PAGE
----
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December 11, 1987 - Image 5

Resource type:
Text
Publication:
The Michigan Daily, 1987-12-11

Disclaimer: Computer generated plain text may have errors. Read more about this.

Soviets
forbid
activists'
meeting

MOSCOW (AP) - Activists
who organized a human rights sem-
inar to test the new Soviet "open-
ness" got official warnings yesterday
that it was illegal and found the
meeting hall they had rented closed
for a "sanitary day."
Sponsors of the seminar said
many foreign guests could not get
visas.
By contrast, Pushkin Square and
the House of Union were filled by
official groups holding approved
rallies on International Human

Rights Day.
Alexander Rubchenko, whose un-
official organization tries to build
trust between the United States and
Soviet Union, said about 20 police
officers detained him and seven other
members for several hours when they
left an apartment for Pushkin Square
to hold their own demonstration.
The unofficial seminar came the
day after Soviet leader Mikhail Gor-
bachev defended Soviet human rights
policies in a talk with U.S. journal-
ists in Washington.

Four members of the U.S. House
of representatives and a Czech dis-
sident received permission to travel
to Moscow for the seminar sponsored
by Press Club Glasnost, named for
Gorbachev's policy of greater open-
ness in Soviet society.
Lef Timofeyev, the organizer of
the seminar, said more foreign guests
had been expected from the United
States, Poland and West Germany,
but they had been refused Soviet
visas.

The Michigan Daily-Friday, December 11, 1987- Page 5
A Dickens of A Sale
(I) All Fall
0 C.P. Shades
Z $29.95
Uj Values to $76.00
Happy Holidays To All!
W on East Liberty between 4th & 5th
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REAR ENDS'

Protesters confront 'U' and

cit

(Contnuedfrom Page 1)
questions to Director of Public
Safety Leo Heatley about Marcuse's;
arrest, chanting, "Public safety's not
safe lately," while carrying signs
proclaiming, "Fire Patrick," and "say
no to low blows."
Heatley, addressing the protesters
outside the Department of Public
Safety, would not comment on Mar-
cuse's charges, saying, "It's pending

in court."
The rally continued at City Attor-
ney Bruce Laidlaw's City Hall office.
Laidlaw said he would review the
case once more during the next week,
because he said he "didn't recall" see-
ing testimony from protesters. But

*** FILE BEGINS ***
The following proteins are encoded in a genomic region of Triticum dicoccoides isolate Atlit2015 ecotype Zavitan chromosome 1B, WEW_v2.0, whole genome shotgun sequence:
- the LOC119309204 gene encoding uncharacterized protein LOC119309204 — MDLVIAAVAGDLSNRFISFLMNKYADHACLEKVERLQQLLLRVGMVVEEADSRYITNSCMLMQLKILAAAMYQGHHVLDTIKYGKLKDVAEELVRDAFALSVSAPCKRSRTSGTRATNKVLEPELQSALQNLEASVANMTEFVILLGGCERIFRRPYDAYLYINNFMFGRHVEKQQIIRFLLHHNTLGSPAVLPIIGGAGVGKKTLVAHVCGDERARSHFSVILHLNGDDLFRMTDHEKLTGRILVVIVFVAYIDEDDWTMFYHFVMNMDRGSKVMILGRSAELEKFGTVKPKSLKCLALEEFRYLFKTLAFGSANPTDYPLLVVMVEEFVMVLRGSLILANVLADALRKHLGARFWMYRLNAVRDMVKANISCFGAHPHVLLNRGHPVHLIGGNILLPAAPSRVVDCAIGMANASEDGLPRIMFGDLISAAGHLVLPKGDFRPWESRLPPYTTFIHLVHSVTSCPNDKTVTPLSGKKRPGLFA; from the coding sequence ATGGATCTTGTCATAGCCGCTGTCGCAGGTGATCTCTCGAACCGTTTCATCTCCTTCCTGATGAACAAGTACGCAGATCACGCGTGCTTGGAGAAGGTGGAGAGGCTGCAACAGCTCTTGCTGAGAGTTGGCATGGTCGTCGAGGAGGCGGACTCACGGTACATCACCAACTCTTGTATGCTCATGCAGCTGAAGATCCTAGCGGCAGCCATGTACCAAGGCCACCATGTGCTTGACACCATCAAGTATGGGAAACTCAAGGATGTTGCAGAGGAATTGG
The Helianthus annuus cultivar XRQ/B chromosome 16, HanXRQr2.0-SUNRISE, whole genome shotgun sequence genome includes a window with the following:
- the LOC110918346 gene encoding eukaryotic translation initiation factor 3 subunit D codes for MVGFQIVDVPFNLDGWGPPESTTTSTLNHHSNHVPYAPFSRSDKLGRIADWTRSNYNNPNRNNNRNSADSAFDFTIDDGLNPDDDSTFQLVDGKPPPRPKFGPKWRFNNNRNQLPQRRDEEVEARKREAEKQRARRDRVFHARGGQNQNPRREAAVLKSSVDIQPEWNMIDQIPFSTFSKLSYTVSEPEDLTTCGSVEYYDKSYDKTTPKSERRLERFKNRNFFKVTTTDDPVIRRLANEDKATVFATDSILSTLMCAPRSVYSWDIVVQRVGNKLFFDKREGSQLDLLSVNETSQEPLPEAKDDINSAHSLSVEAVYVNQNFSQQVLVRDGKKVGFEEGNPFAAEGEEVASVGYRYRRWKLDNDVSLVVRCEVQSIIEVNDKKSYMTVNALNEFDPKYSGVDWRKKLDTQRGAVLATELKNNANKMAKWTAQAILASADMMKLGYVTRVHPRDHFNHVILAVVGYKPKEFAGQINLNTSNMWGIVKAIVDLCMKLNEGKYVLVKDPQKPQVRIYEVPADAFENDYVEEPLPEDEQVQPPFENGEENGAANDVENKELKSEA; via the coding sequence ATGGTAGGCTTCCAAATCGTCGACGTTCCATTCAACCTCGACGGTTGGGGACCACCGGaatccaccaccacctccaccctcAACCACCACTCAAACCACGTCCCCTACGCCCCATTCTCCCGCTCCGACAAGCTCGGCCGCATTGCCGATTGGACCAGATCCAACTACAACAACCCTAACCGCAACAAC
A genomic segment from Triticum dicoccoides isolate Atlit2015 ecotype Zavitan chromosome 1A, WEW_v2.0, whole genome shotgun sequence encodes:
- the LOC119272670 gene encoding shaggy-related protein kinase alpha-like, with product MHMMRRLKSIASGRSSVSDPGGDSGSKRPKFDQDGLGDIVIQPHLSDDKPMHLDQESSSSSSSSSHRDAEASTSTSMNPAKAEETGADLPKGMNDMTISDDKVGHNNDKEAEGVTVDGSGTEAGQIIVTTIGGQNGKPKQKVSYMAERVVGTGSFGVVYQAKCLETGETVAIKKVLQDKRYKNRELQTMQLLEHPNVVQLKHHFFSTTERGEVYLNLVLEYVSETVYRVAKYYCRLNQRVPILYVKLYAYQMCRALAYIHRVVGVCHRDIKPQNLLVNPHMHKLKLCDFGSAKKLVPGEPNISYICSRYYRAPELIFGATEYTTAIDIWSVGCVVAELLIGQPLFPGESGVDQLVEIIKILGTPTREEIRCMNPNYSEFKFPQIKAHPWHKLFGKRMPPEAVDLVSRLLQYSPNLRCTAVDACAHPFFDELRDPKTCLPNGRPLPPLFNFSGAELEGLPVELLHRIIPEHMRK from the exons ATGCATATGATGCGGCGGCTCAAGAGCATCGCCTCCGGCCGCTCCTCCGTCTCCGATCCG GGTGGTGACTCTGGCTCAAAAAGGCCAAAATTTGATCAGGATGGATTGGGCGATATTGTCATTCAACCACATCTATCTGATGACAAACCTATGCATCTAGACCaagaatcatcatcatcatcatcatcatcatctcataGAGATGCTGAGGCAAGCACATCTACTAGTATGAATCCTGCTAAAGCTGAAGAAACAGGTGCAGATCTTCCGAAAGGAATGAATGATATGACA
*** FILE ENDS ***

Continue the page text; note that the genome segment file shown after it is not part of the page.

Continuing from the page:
the police report does include three
students' testimony.
After leaving City Hall, the
protesters went to County Prosecutor

Students help homeless

William Delhey's office in an at-
tempt to open an investigation for
conspiracy. Delhey was unavailable,
and the students were told that a case
involving Ann Arbor police must be
investigated by state officials.
Two weeks ago, about 30 student
protesters pushed past Heatley at the
Student Activities Building to gain
access to a hallway that led to CIA
interviews.
In the police report, Heatley testi-
fied to Det. Richard Kinsey that he
saw Marcuse grab Ann Arbor Police
Det. Douglas Barbour, who was
standing behind Heatley in the hall-
)k ATARI'
COMMODORE
IBM COMPATIBLE
" Hardware
* Software
" Supplies
" Service

y officials
way, and knee him in the back.
After protesters gained access to
another hallway, Marcuse said he was
kicked in the groin by Patrick. But in
the report, Patrick said Marcuse
kneed Assistant Director of Public
Safety Robert Pifer in the back, and
when Marcuse turned toward him, he
kicked Marcuse in self-defense.
Pifer's statement agrees, but Pifer
said he did not see his assailant or
Patrick's action.
- Daily Staffers Andrew Mills
and David Schwartz filed reports for
this story.

CLASSIFIED ADSI Call 764-0557

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(Continued from Page 3)
leased from the federal government
through the Freedom of Information
Act.
"It's a disgrace that as the wealth-
iest, most advanced country in the
world, people are starving," Klein
said.
Project Warmth, a group started
in November by two students, raised

over $1,000 through campus bucket
drives last month. With the money,
members bought wool socks, hats,
and gloves to send to a shelter for
the homeless in Detroit and Ann
Arbor.
"I was ignored when I started
holding the bucket outside," said
LSA junior David Cracchiolo,
founder of Project Warmth.

'
', L

House to vote on bill

(Continued from Page 1)
rent control, but the anti-rent control
legislation would effect both Detroit
and Ann Arbor. Detroit, with 12,000
signatures, has a rent control pro-
posal on the ballot for August, and
Reason No. 17 for
living in a house
or condominium your
parents own:
When you own the space, you
can change and develop it-you
know you'llbe there for several
years, and the improvements
belong to you, not to the landlord.
Condos and houses are
going fast-Call Today!
Free Brochure from:
The Michigan Group, Inc.
2350 Washtenaw, AA 48104
or call Bob Hefner
(313) 662-3958

Ann Arbor already has more than
5,000 signatures - more than re-
quired an initiative to go to the vot-
ers.

STATE STRET
663-0090
334 1/2 So. State St. Ann Arbor, Mi

-The Associated
tributed to this report.

Press con-

E

eate
Celebrate
CetIpat 0e

46ae a4'
111111111

Iii

00
Good Luck with
Your Examinations!
See You in January

Happy
Hoi'days
oFrom Domino's Pizza

uA

I

,ov

CANDLES AND MENORAHS
ON SALE AT HILLEL 339 E. LIBERTY
FOR CHANUKAH 663-3336
CHANUKAH
1st NIGHT

;

DEC. 15

Iliwi

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North Campus
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pays
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for your textbooks
whether used
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or not!
Store Hours:
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Friday 9:00 a.m.-5:00 p.m.
Saturday 10:00 a.m.-2:00 p.m.

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